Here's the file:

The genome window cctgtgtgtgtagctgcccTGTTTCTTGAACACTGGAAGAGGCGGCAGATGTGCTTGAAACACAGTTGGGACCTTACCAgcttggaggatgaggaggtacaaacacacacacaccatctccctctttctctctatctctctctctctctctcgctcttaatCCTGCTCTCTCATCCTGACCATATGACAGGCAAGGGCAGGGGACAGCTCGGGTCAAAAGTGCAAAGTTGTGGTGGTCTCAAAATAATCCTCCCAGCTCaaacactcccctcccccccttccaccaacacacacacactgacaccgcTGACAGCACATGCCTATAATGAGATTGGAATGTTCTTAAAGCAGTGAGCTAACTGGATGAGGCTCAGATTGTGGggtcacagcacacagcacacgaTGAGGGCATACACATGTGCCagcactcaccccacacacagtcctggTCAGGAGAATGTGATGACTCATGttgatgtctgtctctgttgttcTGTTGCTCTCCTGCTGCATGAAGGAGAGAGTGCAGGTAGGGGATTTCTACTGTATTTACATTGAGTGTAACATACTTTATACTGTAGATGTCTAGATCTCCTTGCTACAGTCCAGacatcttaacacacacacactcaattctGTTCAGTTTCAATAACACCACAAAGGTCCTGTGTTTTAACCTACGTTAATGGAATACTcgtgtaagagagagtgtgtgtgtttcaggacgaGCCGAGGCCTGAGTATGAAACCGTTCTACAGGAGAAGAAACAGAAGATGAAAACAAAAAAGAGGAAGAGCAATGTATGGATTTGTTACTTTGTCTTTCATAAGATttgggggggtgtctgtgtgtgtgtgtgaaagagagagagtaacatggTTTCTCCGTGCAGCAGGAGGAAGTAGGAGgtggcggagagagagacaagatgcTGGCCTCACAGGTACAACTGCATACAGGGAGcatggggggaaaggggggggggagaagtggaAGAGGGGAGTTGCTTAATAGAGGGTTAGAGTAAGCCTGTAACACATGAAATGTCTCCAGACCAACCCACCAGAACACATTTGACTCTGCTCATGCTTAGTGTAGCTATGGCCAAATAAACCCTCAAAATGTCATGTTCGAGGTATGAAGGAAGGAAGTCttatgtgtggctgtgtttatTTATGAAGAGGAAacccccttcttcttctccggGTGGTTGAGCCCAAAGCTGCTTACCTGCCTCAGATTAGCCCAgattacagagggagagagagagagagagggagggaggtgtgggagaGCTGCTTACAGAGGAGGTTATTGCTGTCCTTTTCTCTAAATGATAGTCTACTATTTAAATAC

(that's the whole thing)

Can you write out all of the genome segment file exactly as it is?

The genome window cctgtgtgtgtagctgcccTGTTTCTTGAACACTGGAAGAGGCGGCAGATGTGCTTGAAACACAGTTGGGACCTTACCAgcttggaggatgaggaggtacaaacacacacacaccatctccctctttctctctatctctctctctctctctcgctcttaatCCTGCTCTCTCATCCTGACCATATGACAGGCAAGGGCAGGGGACAGCTCGGGTCAAAAGTGCAAAGTTGTGGTGGTCTCAAAATAATCCTCCCAGCTCaaacactcccctcccccccttccaccaacacacacacactgacaccgcTGACAGCACATGCCTATAATGAGATTGGAATGTTCTTAAAGCAGTGAGCTAACTGGATGAGGCTCAGATTGTGGggtcacagcacacagcacacgaTGAGGGCATACACATGTGCCagcactcaccccacacacagtcctggTCAGGAGAATGTGATGACTCATGttgatgtctgtctctgttgttcTGTTGCTCTCCTGCTGCATGAAGGAGAGAGTGCAGGTAGGGGATTTCTACTGTATTTACATTGAGTGTAACATACTTTATACTGTAGATGTCTAGATCTCCTTGCTACAGTCCAGacatcttaacacacacacactcaattctGTTCAGTTTCAATAACACCACAAAGGTCCTGTGTTTTAACCTACGTTAATGGAATACTcgtgtaagagagagtgtgtgtgtttcaggacgaGCCGAGGCCTGAGTATGAAACCGTTCTACAGGAGAAGAAACAGAAGATGAAAACAAAAAAGAGGAAGAGCAATGTATGGATTTGTTACTTTGTCTTTCATAAGATttgggggggtgtctgtgtgtgtgtgtgaaagagagagagtaacatggTTTCTCCGTGCAGCAGGAGGAAGTAGGAGgtggcggagagagagacaagatgcTGGCCTCACAGGTACAACTGCATACAGGGAGcatggggggaaaggggggggggagaagtggaAGAGGGGAGTTGCTTAATAGAGGGTTAGAGTAAGCCTGTAACACATGAAATGTCTCCAGACCAACCCACCAGAACACATTTGACTCTGCTCATGCTTAGTGTAGCTATGGCCAAATAAACCCTCAAAATGTCATGTTCGAGGTATGAAGGAAGGAAGTCttatgtgtggctgtgtttatTTATGAAGAGGAAacccccttcttcttctccggGTGGTTGAGCCCAAAGCTGCTTACCTGCCTCAGATTAGCCCAgattacagagggagagagagagagagagggagggaggtgtgggagaGCTGCTTACAGAGGAGGTTATTGCTGTCCTTTTCTCTAAATGATAGTCTACTATTTAAATAC